First impression on unpacking the Q702 test unit was the solid feel and clean, minimalist styling.
Androids don't age well compared to iPhones
- — 10 February, 2012 01:57
Apple's iPhone is a better investment than any other smartphone because it has a higher resale value than an Android device, and it's also less expensive to own. That's according to a study from Priceonomics.
The bottom line: If you own an iPhone for 18 months and decide to resell it, you will get more money for it than any other comparable Android or BlackBerry smartphone.
The iPhone retains 53 percent of its value, versus 42 percent for Android and 41 percent for BlackBerry -- this means some $312 in cash if you resell your old iPhone on eBay or Craigslist.
The data comes from price guide site Priceonomics, which keeps track of used phones and compares the current used price to its new price (without a contract) the day it was released. The study looked at all the iPhone models and some 70 Android devices and 30 BlackBerry models.
The study also measured the hardware ownership costs of an iPhone versus Android, if you resell your phone at the end of an 18-month contract. It found that this way, the iPhone hardware costs you only just over $13 per month, while it’s some 40 percent more for Android phones.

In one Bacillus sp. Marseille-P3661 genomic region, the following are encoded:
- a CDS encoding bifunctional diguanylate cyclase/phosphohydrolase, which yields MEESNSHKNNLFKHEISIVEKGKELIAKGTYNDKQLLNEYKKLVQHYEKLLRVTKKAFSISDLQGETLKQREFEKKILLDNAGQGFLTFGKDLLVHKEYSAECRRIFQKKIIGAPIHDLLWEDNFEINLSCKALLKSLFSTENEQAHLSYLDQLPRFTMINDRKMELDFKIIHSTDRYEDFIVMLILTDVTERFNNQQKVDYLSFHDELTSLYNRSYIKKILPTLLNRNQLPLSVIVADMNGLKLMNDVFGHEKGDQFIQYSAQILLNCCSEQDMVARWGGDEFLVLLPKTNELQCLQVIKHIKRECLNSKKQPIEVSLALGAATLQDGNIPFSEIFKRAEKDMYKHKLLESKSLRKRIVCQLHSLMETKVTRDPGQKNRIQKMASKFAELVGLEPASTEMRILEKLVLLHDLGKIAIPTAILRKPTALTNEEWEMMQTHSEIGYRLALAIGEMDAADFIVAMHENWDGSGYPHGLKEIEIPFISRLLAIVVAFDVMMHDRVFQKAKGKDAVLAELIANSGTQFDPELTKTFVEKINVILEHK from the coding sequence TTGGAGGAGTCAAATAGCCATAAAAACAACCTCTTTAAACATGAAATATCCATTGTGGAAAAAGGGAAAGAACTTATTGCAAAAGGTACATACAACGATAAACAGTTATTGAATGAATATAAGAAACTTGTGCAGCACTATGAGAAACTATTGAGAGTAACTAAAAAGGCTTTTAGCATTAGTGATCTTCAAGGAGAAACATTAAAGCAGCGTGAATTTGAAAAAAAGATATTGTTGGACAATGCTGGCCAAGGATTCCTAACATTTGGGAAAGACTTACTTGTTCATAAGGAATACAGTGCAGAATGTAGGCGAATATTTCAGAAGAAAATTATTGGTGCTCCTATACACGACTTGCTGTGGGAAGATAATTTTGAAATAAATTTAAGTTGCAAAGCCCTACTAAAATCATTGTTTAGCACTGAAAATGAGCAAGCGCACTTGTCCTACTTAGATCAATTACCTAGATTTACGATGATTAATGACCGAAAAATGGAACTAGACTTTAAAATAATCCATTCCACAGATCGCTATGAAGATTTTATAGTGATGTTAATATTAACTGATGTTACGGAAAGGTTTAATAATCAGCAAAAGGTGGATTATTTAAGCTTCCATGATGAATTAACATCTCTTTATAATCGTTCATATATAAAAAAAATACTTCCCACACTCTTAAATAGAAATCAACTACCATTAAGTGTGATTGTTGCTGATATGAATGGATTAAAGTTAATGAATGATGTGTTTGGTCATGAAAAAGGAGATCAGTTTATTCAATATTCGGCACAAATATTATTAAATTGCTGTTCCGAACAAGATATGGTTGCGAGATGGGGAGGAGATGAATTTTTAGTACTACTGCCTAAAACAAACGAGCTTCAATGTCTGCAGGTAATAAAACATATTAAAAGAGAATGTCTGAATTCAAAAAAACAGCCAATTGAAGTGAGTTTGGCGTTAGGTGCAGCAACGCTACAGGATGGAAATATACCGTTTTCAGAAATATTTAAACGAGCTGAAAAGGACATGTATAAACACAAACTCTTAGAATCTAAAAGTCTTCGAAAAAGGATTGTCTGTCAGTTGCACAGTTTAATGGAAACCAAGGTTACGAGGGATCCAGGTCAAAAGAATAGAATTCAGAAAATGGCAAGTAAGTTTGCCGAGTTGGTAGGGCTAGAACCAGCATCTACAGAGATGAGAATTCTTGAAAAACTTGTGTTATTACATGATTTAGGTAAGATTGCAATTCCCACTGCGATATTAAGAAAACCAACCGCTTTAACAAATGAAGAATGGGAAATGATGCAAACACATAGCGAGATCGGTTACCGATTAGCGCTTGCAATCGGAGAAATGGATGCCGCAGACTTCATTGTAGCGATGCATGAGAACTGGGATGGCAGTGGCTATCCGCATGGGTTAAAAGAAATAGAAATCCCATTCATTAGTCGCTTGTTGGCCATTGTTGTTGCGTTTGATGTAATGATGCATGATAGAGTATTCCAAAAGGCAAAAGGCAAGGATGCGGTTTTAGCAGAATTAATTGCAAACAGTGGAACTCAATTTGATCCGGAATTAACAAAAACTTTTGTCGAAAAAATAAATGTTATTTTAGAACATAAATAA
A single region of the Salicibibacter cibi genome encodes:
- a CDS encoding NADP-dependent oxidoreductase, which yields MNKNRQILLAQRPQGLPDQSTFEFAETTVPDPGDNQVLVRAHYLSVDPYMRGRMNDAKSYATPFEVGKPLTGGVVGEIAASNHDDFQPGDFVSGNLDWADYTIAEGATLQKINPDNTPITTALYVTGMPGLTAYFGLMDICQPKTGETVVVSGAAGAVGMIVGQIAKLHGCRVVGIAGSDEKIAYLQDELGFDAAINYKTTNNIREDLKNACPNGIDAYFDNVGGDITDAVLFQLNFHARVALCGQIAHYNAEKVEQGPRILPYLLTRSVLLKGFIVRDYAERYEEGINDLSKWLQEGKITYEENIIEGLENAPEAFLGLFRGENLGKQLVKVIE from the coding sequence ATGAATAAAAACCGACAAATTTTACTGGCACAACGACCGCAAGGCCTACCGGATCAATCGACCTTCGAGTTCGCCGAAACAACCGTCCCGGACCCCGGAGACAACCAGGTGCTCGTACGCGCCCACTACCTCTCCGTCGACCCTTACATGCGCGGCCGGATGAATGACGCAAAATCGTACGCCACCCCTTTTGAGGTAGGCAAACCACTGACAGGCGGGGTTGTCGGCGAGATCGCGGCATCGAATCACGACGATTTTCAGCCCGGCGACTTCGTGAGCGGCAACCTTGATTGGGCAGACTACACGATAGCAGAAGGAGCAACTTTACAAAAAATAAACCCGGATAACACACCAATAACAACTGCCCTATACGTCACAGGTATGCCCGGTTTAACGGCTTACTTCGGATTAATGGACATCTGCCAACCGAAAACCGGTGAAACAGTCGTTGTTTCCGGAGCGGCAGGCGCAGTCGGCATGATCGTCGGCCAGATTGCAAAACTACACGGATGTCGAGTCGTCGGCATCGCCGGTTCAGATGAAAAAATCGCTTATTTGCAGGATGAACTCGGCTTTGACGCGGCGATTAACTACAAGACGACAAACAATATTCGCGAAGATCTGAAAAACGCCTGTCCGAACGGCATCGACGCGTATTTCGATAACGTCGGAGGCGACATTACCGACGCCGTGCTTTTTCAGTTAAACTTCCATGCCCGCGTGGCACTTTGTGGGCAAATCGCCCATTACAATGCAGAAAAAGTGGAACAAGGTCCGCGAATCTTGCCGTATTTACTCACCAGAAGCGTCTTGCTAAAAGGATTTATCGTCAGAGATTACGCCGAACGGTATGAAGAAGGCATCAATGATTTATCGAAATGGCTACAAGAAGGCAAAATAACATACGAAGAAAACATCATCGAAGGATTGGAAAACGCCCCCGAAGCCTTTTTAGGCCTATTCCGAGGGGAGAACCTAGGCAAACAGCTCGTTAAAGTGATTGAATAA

"You can buy an iPhone 4S today and sell it a few months later on the secondary market for almost what you paid for it. However, if you buy the latest big fancy Android phone, a few months later it has lost hundreds of dollars in value," the study said. "At every stage, the iPhone retains more of its original value than Android and BlackBerry phones. Even four years later, you can sell a first generation iPhone for $110."
However, inexpensive pre-paid Android phones don't lose as much of their value as their pricier, high-end siblings. The research found phones such as the Motorola Triumph, HTC Wildfire, and Samsung Exhibit 4G, retain almost 86 percent of the original value on average.
One interesting takeaway from the Priceonomics study is that if you shell out extra dollars to get a higher-capacity iPhone, that won’t add much to its resale value, as an extra $100 upfront only adds $10 to the used device price.
Also, the study does not mention software for used smartphones, but it would seem the fact that iPhone users can update easily to the latest OS version also adds value to its resale value, unlike Android phones, many of which launch with old software and never get updated.